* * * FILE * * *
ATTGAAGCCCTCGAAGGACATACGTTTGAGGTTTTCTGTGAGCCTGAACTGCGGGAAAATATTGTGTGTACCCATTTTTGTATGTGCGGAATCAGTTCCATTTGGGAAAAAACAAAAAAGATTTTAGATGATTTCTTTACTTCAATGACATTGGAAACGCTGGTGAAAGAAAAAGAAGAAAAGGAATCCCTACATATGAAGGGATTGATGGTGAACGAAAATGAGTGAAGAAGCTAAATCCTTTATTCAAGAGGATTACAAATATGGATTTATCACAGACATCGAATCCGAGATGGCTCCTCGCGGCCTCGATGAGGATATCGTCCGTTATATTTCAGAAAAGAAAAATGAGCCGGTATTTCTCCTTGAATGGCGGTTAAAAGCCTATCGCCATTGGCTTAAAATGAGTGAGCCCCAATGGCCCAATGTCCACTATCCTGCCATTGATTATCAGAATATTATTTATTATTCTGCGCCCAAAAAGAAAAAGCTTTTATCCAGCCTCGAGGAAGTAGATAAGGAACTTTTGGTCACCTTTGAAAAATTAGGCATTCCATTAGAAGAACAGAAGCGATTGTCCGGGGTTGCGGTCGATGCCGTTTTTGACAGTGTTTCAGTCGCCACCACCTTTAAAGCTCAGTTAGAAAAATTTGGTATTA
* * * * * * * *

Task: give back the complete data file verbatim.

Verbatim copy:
ATTGAAGCCCTCGAAGGACATACGTTTGAGGTTTTCTGTGAGCCTGAACTGCGGGAAAATATTGTGTGTACCCATTTTTGTATGTGCGGAATCAGTTCCATTTGGGAAAAAACAAAAAAGATTTTAGATGATTTCTTTACTTCAATGACATTGGAAACGCTGGTGAAAGAAAAAGAAGAAAAGGAATCCCTACATATGAAGGGATTGATGGTGAACGAAAATGAGTGAAGAAGCTAAATCCTTTATTCAAGAGGATTACAAATATGGATTTATCACAGACATCGAATCCGAGATGGCTCCTCGCGGCCTCGATGAGGATATCGTCCGTTATATTTCAGAAAAGAAAAATGAGCCGGTATTTCTCCTTGAATGGCGGTTAAAAGCCTATCGCCATTGGCTTAAAATGAGTGAGCCCCAATGGCCCAATGTCCACTATCCTGCCATTGATTATCAGAATATTATTTATTATTCTGCGCCCAAAAAGAAAAAGCTTTTATCCAGCCTCGAGGAAGTAGATAAGGAACTTTTGGTCACCTTTGAAAAATTAGGCATTCCATTAGAAGAACAGAAGCGATTGTCCGGGGTTGCGGTCGATGCCGTTTTTGACAGTGTTTCAGTCGCCACCACCTTTAAAGCTCAGTTAGAAAAATTTGGTATTA